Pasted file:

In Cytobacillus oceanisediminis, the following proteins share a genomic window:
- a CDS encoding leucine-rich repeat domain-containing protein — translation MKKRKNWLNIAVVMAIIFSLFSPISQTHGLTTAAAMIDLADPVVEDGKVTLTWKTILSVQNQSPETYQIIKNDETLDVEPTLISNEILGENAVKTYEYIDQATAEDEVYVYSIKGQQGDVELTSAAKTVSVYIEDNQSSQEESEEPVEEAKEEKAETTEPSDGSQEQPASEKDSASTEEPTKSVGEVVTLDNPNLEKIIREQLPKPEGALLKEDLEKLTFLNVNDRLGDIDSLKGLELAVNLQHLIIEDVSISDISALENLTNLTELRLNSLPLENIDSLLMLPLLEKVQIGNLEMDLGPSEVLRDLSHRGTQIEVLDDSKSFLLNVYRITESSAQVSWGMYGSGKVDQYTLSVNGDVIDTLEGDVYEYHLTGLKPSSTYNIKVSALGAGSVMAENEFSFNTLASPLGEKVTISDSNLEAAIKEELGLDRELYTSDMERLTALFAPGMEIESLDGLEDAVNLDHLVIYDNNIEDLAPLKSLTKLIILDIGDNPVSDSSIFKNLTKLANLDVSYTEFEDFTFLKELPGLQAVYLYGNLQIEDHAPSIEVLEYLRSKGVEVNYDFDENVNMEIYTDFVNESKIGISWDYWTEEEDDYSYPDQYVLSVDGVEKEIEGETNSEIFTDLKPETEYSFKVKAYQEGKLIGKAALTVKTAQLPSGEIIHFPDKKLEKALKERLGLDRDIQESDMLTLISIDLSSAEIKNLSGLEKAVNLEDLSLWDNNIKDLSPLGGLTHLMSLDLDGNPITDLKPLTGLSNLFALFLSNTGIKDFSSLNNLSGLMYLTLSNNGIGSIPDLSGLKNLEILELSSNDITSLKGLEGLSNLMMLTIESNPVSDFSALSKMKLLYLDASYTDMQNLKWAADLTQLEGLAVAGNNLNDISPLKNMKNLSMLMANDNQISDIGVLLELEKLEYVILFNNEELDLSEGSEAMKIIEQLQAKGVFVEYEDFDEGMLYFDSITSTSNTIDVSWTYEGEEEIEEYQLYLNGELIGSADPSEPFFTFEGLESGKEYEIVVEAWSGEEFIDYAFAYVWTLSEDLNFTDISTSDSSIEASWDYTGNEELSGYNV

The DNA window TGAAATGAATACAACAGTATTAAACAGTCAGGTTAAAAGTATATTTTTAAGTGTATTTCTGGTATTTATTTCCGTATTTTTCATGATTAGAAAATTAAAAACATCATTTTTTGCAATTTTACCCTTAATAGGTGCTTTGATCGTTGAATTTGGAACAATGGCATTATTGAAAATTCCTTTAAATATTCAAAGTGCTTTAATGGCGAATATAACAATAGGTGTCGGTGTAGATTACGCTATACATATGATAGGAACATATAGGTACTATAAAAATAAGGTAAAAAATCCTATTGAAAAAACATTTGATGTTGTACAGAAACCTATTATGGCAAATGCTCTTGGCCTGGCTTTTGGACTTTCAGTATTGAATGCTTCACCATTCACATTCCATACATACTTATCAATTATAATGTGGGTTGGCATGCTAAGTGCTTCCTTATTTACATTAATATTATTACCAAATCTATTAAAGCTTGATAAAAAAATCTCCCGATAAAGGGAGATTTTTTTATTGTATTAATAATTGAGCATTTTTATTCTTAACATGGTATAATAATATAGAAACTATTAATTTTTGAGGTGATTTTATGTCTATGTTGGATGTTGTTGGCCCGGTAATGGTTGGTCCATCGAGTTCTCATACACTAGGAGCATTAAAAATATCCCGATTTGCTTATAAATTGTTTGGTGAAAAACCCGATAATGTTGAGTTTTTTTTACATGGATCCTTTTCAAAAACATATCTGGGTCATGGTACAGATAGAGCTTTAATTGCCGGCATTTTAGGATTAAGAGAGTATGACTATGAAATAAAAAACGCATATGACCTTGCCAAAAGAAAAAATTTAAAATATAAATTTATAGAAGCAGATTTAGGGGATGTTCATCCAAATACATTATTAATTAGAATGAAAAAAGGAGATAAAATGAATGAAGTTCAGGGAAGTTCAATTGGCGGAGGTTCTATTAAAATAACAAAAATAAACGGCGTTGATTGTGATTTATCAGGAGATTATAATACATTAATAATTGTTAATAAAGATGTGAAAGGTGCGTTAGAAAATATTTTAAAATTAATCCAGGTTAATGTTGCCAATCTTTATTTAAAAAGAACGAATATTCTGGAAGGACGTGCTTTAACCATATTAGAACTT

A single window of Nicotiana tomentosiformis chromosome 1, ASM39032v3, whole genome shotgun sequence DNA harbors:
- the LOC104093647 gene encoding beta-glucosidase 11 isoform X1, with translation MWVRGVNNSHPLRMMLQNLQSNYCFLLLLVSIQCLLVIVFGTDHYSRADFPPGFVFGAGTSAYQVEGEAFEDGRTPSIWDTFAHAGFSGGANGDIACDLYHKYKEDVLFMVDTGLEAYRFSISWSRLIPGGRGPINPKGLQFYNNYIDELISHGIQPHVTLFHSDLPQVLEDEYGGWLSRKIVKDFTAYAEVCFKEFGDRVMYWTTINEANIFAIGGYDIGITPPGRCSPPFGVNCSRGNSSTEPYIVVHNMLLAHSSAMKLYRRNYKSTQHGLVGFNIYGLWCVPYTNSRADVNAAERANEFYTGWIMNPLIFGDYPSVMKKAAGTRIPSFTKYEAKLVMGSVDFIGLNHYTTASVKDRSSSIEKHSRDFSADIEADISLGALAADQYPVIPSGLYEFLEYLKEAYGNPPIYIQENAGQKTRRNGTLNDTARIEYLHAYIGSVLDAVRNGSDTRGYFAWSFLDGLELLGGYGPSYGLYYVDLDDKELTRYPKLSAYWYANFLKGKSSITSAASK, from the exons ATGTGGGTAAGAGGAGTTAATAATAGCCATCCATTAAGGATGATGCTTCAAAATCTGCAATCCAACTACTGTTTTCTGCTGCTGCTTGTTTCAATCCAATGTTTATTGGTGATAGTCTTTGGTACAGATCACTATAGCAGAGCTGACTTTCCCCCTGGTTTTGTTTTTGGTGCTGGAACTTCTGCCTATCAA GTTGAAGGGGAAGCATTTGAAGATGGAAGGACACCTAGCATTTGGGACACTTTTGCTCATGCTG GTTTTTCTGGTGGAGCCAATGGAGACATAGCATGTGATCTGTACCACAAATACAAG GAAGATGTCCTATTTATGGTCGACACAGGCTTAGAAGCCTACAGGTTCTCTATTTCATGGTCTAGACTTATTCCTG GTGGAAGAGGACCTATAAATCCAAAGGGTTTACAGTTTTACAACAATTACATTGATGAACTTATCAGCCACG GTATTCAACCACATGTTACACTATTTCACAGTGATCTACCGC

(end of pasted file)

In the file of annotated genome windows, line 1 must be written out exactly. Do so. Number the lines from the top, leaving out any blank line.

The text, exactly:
In Cytobacillus oceanisediminis, the following proteins share a genomic window: